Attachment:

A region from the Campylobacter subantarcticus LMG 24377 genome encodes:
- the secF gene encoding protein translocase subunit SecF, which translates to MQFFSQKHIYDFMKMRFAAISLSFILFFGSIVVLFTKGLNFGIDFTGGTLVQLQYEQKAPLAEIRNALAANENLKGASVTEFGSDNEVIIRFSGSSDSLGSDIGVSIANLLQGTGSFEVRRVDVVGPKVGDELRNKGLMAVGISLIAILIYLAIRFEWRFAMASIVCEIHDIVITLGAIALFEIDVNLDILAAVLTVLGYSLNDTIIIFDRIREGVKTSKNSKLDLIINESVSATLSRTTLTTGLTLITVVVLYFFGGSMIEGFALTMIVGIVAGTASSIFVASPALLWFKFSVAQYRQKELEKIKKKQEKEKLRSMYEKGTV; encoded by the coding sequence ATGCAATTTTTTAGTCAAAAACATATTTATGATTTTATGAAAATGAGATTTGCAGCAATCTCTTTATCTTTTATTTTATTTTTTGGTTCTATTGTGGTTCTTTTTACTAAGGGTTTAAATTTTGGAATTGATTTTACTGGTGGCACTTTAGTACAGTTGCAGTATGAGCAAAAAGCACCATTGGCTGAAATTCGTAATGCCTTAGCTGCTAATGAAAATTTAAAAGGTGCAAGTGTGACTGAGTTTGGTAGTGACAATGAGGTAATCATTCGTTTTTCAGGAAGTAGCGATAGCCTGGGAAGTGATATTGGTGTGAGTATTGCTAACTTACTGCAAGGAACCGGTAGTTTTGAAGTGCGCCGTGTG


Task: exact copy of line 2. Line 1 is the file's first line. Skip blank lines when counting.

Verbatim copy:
- the secF gene encoding protein translocase subunit SecF, which translates to MQFFSQKHIYDFMKMRFAAISLSFILFFGSIVVLFTKGLNFGIDFTGGTLVQLQYEQKAPLAEIRNALAANENLKGASVTEFGSDNEVIIRFSGSSDSLGSDIGVSIANLLQGTGSFEVRRVDVVGPKVGDELRNKGLMAVGISLIAILIYLAIRFEWRFAMASIVCEIHDIVITLGAIALFEIDVNLDILAAVLTVLGYSLNDTIIIFDRIREGVKTSKNSKLDLIINESVSATLSRTTLTTGLTLITVVVLYFFGGSMIEGFALTMIVGIVAGTASSIFVASPALLWFKFSVAQYRQKELEKIKKKQEKEKLRSMYEKGTV; encoded by the coding sequence ATGCAATTTTTTAGTCAAAAACATATTTATGATTTTATGAAAATGAGATTTGCAGCAATCTCTTTATCTTTTATTTTATTTTTTGGTTCTATTGTGGTTCTTTTTACTAAGGGTTTAAATTTTGGAATTGATTTTACTGGTGGCACTTTAGTACAGTTGCAGTATGAGCAAAAAGCACCATTGGCTGAAATTCGTAATGCCTTAGCTGCTAATGAAAATTTAAAAGGTGCAAGTGTGACTGAGTTTGGTAGTGACAATGAGGTAATCATTCGTTTTTCAGGAAGTAGCGATAGCCTGGGAAGTGATATTGGTGTGAGTATTGCTAACTTACTGCAAGGAACCGGTAGTTTTGAAGTGCGCCGTGTG